Search Results

Below are your search results. You can also try a Basic Search.

Guest Column by five GET-UP members | Penn must provide funding extensions for all doctoral students

(10/30/20 8:30pm)

Early this fall, the School of Arts and Sciences announced a one-year pause on Ph.D. admissions. This decision came as a shock to graduate students and faculty alike, who had been neither consulted nor forewarned before the decision was made public. According to the administration, this pause in admissions would enable SAS to allocate support to “current students who require extra time to complete their degrees as a result of the global pandemic.” While this initial step by SAS acknowledged a real and pressing need, Penn’s responses to the crisis facing its doctoral students have fallen short. SAS’s decision to only extend funding packages for students in their final year leaves behind the majority of doctoral students earlier in their programs. Penn’s recent announcement about two payments of $600 to Ph.D. students across the university and the establishment of a competitive Presidential Ph.D. Fellows program also fails to provide sufficient material support for Ph.D. students, all of whom are facing significant disruptions to their research and studies.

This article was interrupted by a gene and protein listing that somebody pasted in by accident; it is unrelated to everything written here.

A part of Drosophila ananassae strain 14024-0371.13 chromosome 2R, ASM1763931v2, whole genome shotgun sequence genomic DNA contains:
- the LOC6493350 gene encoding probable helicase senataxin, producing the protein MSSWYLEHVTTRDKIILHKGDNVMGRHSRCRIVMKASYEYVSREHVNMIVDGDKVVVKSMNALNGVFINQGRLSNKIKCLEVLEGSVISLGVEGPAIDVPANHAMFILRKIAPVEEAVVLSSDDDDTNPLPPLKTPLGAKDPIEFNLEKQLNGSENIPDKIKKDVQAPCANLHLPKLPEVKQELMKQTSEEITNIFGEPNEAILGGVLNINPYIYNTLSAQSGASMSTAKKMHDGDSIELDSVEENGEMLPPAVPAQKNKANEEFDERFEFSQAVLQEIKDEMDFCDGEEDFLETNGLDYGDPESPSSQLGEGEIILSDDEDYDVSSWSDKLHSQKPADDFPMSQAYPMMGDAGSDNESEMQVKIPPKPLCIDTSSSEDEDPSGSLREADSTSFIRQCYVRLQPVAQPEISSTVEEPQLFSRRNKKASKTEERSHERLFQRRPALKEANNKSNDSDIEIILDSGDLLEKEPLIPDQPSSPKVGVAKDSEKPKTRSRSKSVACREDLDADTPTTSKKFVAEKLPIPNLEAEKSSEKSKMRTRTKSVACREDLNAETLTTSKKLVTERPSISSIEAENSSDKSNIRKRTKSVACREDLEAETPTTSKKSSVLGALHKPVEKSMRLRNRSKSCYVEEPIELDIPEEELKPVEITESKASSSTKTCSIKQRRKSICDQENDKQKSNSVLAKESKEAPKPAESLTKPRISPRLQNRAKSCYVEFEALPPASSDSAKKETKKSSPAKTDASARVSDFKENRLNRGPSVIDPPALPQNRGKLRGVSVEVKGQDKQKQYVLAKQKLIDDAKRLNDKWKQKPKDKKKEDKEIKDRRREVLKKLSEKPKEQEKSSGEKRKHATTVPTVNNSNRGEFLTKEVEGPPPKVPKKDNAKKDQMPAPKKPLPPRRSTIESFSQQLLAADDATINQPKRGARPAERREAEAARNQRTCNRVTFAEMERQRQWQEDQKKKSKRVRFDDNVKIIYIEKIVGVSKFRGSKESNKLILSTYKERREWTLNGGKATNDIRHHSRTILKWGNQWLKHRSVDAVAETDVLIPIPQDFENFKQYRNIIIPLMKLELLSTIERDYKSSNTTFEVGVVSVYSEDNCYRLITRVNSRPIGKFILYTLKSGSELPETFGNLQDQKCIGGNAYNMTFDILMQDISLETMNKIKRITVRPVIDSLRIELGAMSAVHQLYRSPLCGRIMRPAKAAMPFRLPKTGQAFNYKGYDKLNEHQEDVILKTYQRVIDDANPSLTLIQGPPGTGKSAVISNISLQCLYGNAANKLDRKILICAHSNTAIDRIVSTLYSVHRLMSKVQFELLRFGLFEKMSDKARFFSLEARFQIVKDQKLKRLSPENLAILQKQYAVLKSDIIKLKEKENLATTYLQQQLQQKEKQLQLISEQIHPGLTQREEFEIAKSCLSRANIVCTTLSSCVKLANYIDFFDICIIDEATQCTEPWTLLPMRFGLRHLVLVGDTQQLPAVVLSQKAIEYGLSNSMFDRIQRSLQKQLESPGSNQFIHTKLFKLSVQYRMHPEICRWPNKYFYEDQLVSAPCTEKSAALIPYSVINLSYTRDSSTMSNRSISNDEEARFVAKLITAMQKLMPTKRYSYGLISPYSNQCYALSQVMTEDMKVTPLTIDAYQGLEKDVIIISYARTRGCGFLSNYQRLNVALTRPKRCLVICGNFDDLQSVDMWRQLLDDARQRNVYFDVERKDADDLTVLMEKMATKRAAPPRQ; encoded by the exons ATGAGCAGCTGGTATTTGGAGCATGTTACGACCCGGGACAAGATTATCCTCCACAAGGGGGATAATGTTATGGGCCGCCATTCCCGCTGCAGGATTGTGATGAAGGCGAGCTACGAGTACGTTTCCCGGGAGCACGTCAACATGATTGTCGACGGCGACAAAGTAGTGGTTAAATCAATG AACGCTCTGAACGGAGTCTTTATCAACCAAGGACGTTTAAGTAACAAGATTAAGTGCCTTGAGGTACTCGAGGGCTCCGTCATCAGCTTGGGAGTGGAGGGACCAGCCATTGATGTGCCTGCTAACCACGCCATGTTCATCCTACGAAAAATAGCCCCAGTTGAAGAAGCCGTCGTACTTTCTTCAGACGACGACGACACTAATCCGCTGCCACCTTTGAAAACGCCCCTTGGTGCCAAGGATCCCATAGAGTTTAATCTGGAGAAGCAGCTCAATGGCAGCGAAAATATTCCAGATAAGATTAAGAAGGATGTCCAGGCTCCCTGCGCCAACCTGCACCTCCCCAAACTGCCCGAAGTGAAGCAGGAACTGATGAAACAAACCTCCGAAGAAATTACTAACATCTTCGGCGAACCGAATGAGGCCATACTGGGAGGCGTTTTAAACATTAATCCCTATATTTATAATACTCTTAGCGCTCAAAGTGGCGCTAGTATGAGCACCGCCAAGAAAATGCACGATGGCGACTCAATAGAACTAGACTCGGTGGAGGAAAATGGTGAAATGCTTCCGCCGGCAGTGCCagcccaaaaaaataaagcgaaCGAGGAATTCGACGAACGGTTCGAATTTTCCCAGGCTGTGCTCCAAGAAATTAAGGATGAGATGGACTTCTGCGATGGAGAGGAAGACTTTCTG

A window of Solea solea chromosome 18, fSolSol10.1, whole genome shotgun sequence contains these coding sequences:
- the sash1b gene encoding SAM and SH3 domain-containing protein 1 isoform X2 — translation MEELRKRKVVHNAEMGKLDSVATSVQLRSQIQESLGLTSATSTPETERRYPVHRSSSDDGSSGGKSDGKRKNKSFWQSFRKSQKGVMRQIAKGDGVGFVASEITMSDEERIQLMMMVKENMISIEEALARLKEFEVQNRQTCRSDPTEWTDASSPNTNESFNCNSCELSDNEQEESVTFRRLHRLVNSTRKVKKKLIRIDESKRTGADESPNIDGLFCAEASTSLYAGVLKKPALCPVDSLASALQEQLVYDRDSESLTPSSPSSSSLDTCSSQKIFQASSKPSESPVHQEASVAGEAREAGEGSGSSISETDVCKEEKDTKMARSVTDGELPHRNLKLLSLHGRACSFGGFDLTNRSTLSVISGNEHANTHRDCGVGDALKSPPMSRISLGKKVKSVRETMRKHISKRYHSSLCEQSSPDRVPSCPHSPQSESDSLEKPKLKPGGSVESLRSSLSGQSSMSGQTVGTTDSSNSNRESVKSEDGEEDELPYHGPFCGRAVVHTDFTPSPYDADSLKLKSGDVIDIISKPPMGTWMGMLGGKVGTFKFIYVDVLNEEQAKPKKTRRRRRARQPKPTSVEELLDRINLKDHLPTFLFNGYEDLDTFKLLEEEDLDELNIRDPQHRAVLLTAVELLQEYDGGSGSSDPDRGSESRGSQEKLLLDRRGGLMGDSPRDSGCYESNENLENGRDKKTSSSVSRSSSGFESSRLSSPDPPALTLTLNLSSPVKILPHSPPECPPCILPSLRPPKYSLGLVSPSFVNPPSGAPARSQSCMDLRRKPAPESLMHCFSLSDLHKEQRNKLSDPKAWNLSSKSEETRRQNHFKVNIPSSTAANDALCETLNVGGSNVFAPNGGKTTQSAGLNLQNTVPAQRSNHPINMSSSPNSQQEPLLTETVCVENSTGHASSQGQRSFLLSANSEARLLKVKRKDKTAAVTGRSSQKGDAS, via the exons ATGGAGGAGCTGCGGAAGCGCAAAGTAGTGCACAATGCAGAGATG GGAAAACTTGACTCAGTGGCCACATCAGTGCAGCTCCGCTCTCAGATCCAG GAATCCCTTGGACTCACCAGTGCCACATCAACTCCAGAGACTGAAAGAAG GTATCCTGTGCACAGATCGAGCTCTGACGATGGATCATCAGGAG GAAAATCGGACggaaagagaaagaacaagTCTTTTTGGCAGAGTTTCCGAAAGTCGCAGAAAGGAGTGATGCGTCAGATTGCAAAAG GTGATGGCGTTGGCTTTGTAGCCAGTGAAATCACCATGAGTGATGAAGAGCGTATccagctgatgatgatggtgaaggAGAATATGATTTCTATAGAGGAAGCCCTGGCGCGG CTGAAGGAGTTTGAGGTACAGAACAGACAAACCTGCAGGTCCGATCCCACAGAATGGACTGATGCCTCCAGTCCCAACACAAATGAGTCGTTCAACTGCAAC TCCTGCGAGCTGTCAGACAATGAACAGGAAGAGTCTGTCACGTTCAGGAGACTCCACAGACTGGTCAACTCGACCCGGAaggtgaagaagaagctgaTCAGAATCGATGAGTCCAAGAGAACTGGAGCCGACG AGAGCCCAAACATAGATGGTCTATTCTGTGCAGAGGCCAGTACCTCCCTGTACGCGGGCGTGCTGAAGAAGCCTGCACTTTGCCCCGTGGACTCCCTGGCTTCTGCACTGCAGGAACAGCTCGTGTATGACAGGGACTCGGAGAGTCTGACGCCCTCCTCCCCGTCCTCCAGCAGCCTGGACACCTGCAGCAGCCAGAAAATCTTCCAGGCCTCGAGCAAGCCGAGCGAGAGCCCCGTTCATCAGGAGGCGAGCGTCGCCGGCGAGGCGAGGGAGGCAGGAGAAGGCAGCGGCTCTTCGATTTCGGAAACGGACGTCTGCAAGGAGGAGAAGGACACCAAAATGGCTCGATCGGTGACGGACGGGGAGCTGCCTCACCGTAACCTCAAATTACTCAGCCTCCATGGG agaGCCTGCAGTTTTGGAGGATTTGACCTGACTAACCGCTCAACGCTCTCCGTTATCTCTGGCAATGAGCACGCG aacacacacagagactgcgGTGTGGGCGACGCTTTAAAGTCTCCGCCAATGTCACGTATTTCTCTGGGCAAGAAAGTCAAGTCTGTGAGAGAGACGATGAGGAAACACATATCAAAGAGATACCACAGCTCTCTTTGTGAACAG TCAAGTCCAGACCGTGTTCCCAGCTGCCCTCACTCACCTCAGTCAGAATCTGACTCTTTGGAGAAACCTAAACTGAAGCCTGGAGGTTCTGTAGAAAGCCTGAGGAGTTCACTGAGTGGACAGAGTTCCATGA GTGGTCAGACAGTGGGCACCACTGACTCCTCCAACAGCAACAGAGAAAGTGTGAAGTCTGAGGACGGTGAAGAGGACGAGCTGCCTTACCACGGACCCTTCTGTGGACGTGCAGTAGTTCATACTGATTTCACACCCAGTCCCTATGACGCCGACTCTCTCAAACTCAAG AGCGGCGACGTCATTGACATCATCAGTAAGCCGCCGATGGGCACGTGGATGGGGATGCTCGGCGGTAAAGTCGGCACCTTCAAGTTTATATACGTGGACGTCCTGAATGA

Guest Column by eight GET-UP members | Calling on Penn to protect graduate and professional students

(05/08/20 5:24am)

In this time, we graduate student-workers at Penn find ourselves wishing more than ever that we had a union to represent us in ongoing campus-wide conversations that affect all our futures. Last month, the group of students (including Ph.D., Ed.D., and professional students) organizing as GET-UP for a union at Penn, circulated a petition to the community outlining our positions during this global pandemic. We have received over 500 signatures in support of initial coping measures. Our peers at Yale and other universities have been calling on their administrations to support graduate student-workers in this time. At Penn, faculty have voiced their support for graduate students, and made specific requests for the administration to amend timelines and fellowships to meet our needs under these extraordinary circumstances. But as the dust has settled, we look toward a transformed academy and economy that has drastic, long-term consequences for academia.